Tuesday, November 17, 2009

BBA Challenge #23: Pane Siciliano and Beatrice

There's this word in German, lassen. You may recognize it from its similarity to laissez in the word laissez faire, which, incidentally, comes from the French, and in turn, probably from some old Latin word. So, the word is usually used in the sense of when you have someone else do something for you. When you say Ich habe das backen lassen, you are saying "I had that baked". When you say Ich habe das gebacken, then you're saying "I baked that".

So sometimes bread just goes automatically. I keep saying that bread is really forgiving when I really mean that dough is really forgiving. I've kept batches of dough around in the fridge and by the seventh day, they were just as fine. Okay, maybe they weren't optimal, and maybe it's not the best bread I could have baked, but it still rose and allowed itself to be baked.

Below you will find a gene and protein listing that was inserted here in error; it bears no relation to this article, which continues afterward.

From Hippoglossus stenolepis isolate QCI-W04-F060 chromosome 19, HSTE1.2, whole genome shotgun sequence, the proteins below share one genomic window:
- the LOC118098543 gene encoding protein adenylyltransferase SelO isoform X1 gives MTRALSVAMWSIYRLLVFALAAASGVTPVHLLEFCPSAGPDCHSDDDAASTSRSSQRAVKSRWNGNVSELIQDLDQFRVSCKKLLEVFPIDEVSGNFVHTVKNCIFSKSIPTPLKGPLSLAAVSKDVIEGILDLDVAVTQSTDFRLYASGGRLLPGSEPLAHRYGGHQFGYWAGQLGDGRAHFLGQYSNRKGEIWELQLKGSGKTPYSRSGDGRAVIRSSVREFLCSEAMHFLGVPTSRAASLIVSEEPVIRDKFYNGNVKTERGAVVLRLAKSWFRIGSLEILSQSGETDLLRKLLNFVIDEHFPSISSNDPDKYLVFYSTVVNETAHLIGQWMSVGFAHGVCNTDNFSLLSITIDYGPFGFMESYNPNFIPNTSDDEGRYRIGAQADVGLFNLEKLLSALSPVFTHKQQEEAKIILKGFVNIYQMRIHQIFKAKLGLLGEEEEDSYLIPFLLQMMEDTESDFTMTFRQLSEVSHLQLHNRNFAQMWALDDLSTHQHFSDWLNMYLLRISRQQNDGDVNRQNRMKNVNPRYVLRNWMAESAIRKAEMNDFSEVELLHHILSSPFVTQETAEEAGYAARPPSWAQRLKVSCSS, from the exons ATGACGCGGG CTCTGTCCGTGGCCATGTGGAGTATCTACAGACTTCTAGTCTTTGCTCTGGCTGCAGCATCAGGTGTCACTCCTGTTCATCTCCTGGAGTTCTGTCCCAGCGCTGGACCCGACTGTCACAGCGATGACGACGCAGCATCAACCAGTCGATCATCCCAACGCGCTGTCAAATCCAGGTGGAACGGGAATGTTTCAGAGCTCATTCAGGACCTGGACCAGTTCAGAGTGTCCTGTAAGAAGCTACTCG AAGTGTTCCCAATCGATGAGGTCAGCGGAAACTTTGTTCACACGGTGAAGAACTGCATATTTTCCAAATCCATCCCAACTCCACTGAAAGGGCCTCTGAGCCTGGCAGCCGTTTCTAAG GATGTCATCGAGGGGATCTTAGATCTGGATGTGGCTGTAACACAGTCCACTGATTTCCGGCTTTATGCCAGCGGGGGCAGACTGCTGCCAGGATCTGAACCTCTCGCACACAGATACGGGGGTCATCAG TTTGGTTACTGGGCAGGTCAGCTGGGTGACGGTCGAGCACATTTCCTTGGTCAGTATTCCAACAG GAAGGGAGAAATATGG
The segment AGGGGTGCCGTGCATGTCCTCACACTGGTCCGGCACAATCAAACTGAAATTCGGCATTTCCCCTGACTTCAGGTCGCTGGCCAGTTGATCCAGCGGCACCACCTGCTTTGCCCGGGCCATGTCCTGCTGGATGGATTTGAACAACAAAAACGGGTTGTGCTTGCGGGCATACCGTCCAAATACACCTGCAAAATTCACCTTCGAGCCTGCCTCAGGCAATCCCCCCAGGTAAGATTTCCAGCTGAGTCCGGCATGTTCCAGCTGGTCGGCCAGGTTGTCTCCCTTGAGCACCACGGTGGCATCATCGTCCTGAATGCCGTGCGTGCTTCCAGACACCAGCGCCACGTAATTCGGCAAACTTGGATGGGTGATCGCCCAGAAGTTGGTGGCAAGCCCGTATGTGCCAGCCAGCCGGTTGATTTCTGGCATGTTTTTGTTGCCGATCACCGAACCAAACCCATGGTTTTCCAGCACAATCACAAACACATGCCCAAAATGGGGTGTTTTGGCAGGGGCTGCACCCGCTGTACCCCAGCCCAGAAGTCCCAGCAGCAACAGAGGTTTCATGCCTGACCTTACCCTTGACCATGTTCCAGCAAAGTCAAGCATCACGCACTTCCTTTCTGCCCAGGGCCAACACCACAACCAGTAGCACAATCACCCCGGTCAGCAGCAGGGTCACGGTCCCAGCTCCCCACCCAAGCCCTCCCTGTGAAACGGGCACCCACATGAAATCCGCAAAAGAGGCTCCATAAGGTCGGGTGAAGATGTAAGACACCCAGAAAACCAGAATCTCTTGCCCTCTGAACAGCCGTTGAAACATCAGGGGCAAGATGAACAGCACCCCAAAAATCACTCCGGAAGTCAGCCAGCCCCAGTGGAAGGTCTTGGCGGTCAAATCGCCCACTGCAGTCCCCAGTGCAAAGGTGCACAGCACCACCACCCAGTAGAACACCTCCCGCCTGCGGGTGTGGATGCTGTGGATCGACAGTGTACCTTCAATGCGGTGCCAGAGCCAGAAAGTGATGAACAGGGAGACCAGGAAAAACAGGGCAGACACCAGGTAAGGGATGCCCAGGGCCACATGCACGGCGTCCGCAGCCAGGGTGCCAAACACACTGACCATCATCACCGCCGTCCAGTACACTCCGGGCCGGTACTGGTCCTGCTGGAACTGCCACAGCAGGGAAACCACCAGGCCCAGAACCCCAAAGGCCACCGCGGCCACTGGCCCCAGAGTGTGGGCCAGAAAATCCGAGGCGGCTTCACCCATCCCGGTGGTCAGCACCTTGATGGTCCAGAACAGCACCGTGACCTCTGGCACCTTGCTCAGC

When I just go on auto pilot, the results can be- well- great! And there is no easier way to go on auto-pilot than with bread that you don't have to babysit.

Pane Siciliano, the twenty-third bread in the challenge is a three-day bread. While some may groan and think that Peter Reinhart has lost his marbles, the three days are justified, though it might be better to make it a two-day bread and start early on the morning of the second in order to finish that night.

For this bread, I was baking with two-ingredients which are difficult to get in Germany. Elite Weizen is the high-gluten flour from the local specialty flour store, and Semolina rimancinata di Grano Duro, which I could not find anywhere. I ended up taking a trip to KaDeWe- Kaufhaus des Westens, or Department Store of the West. There are quite a number of places to go for specialty food in Berlin. If I had been thinking, I could have gone to Mitte Meer near the Hauptbahnhof, and checked out their selection of Mediterranean goods. But no! I opted for convenience, as KaDeWe is only a ten minute bus ride from my apartment.